Struggle, pressure and stress…oh my!

This is a long one that probably deserved to be more than one post. But it’s my stream-of-consciousness, mind-dump attempt to grasp at a little bit of sanity.

— — — —

I’m struggling…

With having the coming out talk with my family

With the physical separation from my beloved

With getting control of work/life balance

With self care

With being at ease in my freedom, identity, accomplishments

I’m struggling to be comfortable in my own skin.


I’ve been the odd, ostracized, misfit, nerdy fat girl my entire life and have grown used to what that means and have been happy (at least content) with my own company, enough within myself, and sufficient on my own. I’ve had the companionship of my siblings and a few close friends. I have a career in which I’ve excelled. I’ve had books and music and movies and art to make my life well rounded and comfortable. So what if I was alone? I was all I needed and had everything my simple tastes required.

But that’s a lie. A lie my mind insisted upon to balm the wound of not being alone, but of being lonely. A lie the world helped me perpetuate by filling my time and senses with entertainment and social media and shiny, unnecessary things. A lie that even my faith made persistent by condemning the existence that would shatter my complacency and bring the opportunity for happiness, for true joy.

As my blog’s tag line says, I have awoken to the lie, the emptiness of that false existence, and have begun the process of living my life and seizing my happiness.

Yet, I am struggling.

Lately, “stress” and “pressure” and “struggle” seem to be recurring themes in my life. But I grow weary of them. It’s time to figure it out & fix it.

Stress is unavoidable, both at work and in personal life. It’s a fact of life that, for the most part, I deal with pretty well in terms of my profession and the every-day. But the stress from new aspects of my life I didn’t anticipate (naive, much?) and it’s taking some getting used to. Increased responsibility, changing family dynamics, learning as I go how to be a good partner, all of these are welcome challenges and the stress endemic to them will eventually subside. But it is wearying.

Struggle and pressure, for me, are linked. I feel pressure, both steady and sometimes increasing, to do and think and say certain things, or behave a certain way or be a certain kind of person. When I feel that pressure I take a hard look at its source and do my best to make a reasoned decision on how or if to respond. The struggle comes when I am uncertain if the pressure is righteous, deserving of reaction, or if I don’t know how to respond.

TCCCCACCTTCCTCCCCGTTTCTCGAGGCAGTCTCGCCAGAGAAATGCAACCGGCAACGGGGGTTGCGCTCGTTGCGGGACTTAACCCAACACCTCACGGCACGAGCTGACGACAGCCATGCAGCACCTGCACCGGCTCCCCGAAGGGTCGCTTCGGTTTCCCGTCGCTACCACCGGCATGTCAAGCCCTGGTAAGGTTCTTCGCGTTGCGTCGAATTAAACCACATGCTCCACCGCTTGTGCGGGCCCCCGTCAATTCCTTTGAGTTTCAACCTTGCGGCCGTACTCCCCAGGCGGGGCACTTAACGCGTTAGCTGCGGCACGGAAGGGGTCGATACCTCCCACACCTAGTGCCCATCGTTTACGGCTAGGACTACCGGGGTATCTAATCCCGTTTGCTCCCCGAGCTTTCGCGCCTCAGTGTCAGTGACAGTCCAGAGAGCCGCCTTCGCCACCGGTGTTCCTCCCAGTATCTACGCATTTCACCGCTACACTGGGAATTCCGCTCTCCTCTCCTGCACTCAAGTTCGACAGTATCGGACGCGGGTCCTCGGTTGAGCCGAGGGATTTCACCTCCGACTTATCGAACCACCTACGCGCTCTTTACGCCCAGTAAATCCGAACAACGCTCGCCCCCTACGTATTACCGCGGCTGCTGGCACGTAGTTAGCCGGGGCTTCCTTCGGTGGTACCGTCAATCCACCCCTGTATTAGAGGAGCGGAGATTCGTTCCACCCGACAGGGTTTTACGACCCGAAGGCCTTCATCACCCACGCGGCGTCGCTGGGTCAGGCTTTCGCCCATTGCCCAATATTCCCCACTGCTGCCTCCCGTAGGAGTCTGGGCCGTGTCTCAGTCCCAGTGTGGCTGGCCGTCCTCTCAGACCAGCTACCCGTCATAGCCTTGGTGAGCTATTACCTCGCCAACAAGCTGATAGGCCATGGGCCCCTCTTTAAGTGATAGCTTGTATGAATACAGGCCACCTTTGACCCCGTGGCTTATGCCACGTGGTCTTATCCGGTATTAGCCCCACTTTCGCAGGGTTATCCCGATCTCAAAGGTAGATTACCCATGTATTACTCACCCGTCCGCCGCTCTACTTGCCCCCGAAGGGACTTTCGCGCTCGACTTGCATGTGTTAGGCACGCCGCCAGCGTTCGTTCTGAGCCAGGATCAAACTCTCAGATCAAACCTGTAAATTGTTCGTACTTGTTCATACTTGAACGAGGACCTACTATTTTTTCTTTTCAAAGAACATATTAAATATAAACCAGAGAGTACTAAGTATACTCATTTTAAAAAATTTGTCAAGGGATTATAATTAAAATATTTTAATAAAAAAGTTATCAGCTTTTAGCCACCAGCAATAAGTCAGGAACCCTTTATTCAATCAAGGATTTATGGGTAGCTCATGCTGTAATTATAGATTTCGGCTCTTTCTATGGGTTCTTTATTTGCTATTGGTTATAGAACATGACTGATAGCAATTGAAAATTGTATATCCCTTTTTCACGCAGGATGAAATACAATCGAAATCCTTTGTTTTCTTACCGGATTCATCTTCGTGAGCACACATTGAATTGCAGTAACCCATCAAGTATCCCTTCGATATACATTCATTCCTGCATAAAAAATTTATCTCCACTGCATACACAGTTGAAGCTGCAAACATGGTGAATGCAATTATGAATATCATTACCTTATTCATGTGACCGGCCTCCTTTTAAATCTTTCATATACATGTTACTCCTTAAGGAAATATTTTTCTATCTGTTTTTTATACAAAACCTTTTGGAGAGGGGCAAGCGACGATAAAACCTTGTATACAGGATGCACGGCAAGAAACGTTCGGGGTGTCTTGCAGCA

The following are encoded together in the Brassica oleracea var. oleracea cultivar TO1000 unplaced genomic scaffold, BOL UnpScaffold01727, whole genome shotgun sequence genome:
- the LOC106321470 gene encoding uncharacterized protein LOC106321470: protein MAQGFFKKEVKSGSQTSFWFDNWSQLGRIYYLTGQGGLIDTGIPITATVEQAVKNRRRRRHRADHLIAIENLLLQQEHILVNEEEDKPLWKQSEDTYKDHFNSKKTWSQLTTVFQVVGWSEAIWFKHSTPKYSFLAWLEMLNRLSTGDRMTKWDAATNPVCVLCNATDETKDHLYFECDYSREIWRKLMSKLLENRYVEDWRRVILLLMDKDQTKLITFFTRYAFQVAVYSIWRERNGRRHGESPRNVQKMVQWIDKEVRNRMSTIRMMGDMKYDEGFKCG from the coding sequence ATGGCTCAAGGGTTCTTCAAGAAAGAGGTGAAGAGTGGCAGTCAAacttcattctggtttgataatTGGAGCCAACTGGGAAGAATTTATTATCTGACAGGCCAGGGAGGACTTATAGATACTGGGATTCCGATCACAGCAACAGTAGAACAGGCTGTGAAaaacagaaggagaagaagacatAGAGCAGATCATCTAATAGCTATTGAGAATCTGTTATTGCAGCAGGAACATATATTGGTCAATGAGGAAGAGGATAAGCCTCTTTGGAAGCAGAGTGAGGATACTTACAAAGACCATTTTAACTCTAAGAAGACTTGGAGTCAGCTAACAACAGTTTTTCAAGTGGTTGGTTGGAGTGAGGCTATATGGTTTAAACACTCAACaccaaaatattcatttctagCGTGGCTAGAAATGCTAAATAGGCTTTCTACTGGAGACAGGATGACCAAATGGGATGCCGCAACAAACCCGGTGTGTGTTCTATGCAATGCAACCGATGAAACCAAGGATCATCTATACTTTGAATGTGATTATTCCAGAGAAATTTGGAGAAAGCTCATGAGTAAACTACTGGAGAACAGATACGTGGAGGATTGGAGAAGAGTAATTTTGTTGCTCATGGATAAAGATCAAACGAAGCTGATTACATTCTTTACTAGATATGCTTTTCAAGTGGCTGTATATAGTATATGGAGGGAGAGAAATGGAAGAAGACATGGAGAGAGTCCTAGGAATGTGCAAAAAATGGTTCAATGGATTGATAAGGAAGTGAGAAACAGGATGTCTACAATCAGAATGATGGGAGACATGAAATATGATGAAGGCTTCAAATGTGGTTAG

That’s my problem right now: uncertainty. There’s a block, an invisible obstacle that I can’t name and take away its power.

Part of it is that I don’t know all of the things I need to do. I feel like I only have half the picture and a quarter of the pieces needed to complete the puzzle. How, what steps, what method do I use to find the missing pieces? Who can I turn to for help? Isn’t asking for help admitting defeat or error? Shouldn’t I be able to handle this myself? After all, the core issue is my identity. Who better to identify and overcome related challenges than me? Yet, I still struggle.

Part of it, too, is that I’m weary. I’m so tired of having to fight for recognition, acceptance, support. My petulant internal mind screams that I’ve done enough, earned these golden blessings and demands to have them NOW, without further ado. Then the part of my mind trained from birth to conform, be quiet, not make waves, responds by shushing that screaming, admonishing me to be still, put my head down and work some more.

But that thin sliver of my self that exists between the screamer and the shusher, that relatively rational adult independent thinker, says there’s got to be something in between the hard-line demand and the unrequited effort. There’s got to be balance, a reward of some type, to encourage future excellence and diligence.


So where does that leave me? Let’s take stock:

I am immeasurably blessed. I have a beloved partner who loves and accepts me and supports me in all things. I have siblings and niblings whom I love and who love me. I have a good job that is intellectually challenging and professionally fulfilling. I have a warm, safe home full of comfort and plenty. There is clean air and water, abundant food, clothes, tools, vehicles and things of every type to make my life easy and comfortable. I have everything I need and more in terms of material gifts. I am loved and supported and mature enough to carry the blessings and burdens alike.